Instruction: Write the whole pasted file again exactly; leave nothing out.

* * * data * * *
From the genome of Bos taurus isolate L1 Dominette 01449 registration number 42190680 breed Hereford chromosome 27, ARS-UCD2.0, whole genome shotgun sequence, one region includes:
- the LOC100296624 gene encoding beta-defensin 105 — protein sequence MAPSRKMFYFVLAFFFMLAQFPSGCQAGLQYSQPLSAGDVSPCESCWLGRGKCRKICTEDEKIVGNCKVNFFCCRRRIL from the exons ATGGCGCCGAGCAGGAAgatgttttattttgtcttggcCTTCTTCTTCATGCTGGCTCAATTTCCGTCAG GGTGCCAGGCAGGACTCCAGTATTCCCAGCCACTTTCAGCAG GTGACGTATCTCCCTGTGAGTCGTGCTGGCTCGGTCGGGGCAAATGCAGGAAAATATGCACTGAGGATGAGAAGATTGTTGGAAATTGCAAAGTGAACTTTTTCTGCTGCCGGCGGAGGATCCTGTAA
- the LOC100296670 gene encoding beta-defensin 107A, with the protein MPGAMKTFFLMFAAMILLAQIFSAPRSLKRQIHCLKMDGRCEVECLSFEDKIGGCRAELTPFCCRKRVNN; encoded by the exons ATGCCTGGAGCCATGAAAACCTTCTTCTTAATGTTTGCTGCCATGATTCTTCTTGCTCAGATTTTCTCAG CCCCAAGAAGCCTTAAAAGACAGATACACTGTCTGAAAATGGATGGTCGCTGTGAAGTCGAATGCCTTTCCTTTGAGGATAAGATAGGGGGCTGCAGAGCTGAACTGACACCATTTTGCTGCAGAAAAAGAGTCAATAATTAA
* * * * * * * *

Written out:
From the genome of Bos taurus isolate L1 Dominette 01449 registration number 42190680 breed Hereford chromosome 27, ARS-UCD2.0, whole genome shotgun sequence, one region includes:
- the LOC100296624 gene encoding beta-defensin 105 — protein sequence MAPSRKMFYFVLAFFFMLAQFPSGCQAGLQYSQPLSAGDVSPCESCWLGRGKCRKICTEDEKIVGNCKVNFFCCRRRIL from the exons ATGGCGCCGAGCAGGAAgatgttttattttgtcttggcCTTCTTCTTCATGCTGGCTCAATTTCCGTCAG GGTGCCAGGCAGGACTCCAGTATTCCCAGCCACTTTCAGCAG GTGACGTATCTCCCTGTGAGTCGTGCTGGCTCGGTCGGGGCAAATGCAGGAAAATATGCACTGAGGATGAGAAGATTGTTGGAAATTGCAAAGTGAACTTTTTCTGCTGCCGGCGGAGGATCCTGTAA
- the LOC100296670 gene encoding beta-defensin 107A, with the protein MPGAMKTFFLMFAAMILLAQIFSAPRSLKRQIHCLKMDGRCEVECLSFEDKIGGCRAELTPFCCRKRVNN; encoded by the exons ATGCCTGGAGCCATGAAAACCTTCTTCTTAATGTTTGCTGCCATGATTCTTCTTGCTCAGATTTTCTCAG CCCCAAGAAGCCTTAAAAGACAGATACACTGTCTGAAAATGGATGGTCGCTGTGAAGTCGAATGCCTTTCCTTTGAGGATAAGATAGGGGGCTGCAGAGCTGAACTGACACCATTTTGCTGCAGAAAAAGAGTCAATAATTAA